Natural law 1, we are told, is that ‘every human being needs adequate nutrition, clean air, clean water, and therefore must respect the symbiotic environmental processes relevant to those needs.’ That does seem like a pretty accurate summation of what we learn from natural law. I wouldn’t say that that is the whole of natural law, but its pretty good. Continuing, I quote:

“Most people today do not understand or consider the interconnectivity of nature and the chain of processes by which our food, air, and water currently come about. However, if we recognize, examine and learn from these processes, a logical train of reasoning coupled with suggestive inference will lead us to more appropriate human behaviors that will help fulfill our needs.”

I agree. I also agree that short sighted profit motive has done much to destroy the natural abundance of the world. But then we are told that:

“The symbiotic relationship of natural processes has a built in frame of reference, which is accessible by understanding how the world actually works via scientific investigation.”

Funny, but indigenous cultures around the world seem to have access to that frame of reference without ‘scientific investigation’…

We are then told that natural law number 2 is:

“The only constant is change, and human understandings are always in transition.”

Hmm… sounds more like a proverb then natural law to me. But then, they’re opening us up to delve into their technotopia vision. They go on to tell us that historical notions change all the time, like the idea that the world is flat, or that the sun revolves around the earth. Naturally, its just progress in the realm of our knowledge that has taught us better, so clearly what we know now should likewise be applied to better the lot of mankind. Of course what they fail to mention is that these notions of a flat earth and the sun revolving around the earth are notions that were popular in Europe after the Catholic church waged a long campaign to suppress the indigenous wisdom of the European peoples. Some indigenous cultures do have notions that do not agree with science, and it serves them well enough in the context in which they live their lives. Many on the other hand have long known things such as these intuitively, without need for ‘scientific progress’ to prove them. This complexity of understanding would not fit well in the building of evidence that progress has brought us to an inevitable stage of evolution into a grand technotopia society, but then not all facts are convenient, are they.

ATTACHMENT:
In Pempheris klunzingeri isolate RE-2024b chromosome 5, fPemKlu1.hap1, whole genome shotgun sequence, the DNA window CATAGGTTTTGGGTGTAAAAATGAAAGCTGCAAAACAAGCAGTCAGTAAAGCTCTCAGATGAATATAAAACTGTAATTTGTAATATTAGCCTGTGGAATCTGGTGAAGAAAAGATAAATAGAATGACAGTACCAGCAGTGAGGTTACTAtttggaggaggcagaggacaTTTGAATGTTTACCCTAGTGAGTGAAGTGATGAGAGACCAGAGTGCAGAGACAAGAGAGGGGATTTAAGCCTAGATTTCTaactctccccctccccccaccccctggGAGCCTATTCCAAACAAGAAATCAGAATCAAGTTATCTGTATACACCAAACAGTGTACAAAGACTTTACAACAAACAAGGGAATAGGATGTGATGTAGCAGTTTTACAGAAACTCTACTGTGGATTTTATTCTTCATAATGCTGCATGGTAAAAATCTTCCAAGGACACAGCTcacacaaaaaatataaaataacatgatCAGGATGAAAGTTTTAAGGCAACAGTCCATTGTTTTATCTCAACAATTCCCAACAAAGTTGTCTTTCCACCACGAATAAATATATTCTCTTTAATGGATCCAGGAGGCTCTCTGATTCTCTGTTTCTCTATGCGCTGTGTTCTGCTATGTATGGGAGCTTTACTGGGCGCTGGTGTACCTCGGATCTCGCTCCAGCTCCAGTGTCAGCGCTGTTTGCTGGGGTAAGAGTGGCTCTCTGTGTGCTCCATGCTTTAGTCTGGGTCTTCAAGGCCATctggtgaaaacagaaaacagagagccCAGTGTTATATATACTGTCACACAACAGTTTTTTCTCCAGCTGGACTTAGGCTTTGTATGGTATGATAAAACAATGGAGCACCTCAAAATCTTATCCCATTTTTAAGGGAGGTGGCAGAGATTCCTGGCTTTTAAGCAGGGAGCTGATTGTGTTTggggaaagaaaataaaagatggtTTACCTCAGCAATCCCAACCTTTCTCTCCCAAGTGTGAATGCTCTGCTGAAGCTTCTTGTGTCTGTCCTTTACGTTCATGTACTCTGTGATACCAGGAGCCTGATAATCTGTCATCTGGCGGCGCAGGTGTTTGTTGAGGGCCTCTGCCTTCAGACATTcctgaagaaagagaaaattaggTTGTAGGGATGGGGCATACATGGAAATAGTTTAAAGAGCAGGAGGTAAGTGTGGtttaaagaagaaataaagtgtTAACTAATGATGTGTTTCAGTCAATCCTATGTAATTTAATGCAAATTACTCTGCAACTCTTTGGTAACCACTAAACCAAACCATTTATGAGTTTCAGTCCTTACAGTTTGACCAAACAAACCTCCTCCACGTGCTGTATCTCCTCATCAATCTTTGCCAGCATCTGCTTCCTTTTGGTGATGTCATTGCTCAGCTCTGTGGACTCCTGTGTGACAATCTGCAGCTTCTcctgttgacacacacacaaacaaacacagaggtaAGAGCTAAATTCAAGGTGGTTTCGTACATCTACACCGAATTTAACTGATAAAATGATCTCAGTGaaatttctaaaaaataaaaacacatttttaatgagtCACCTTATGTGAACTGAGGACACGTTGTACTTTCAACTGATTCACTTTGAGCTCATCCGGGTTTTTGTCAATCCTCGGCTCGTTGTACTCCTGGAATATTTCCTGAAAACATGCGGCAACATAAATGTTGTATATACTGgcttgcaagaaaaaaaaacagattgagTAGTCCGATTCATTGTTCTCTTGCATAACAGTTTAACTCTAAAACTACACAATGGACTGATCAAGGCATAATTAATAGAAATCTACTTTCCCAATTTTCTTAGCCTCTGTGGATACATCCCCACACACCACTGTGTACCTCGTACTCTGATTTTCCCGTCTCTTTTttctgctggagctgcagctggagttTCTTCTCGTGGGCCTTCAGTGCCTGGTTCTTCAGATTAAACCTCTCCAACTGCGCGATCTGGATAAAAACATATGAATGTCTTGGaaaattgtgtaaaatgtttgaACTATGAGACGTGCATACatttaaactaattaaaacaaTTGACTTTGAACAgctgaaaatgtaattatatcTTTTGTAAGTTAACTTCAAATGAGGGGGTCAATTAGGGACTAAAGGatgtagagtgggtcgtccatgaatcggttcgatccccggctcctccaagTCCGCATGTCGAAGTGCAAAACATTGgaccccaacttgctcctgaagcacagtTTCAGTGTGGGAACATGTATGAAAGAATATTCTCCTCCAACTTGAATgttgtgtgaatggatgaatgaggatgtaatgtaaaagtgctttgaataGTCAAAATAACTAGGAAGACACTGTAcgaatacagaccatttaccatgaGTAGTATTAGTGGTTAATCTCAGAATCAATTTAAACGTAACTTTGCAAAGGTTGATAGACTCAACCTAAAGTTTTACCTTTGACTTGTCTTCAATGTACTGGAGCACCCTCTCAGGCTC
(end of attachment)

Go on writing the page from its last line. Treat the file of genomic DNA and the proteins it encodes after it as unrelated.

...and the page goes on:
Our gentle narrator tells us that these examples prove that intellectual change is constant and so we must keep an open mind even if an idea should challenge our sense of identity. He tells us this because he fully intends to give us ideas that would change our sense of identity. We don’t want to be the fool that still believes that the world is flat, now do we? We must not base our ideas on human subjectivity, but upon the concrete and objective assessments of the scientific method. Nature has its own set of rules and is incapable of caring what you want to believe is true, and the scientific method tells us what those rules are. Science need not be thought of as the means by which we came upon such abominations as the atomic bomb; it is merely a tool and we chose how we use it.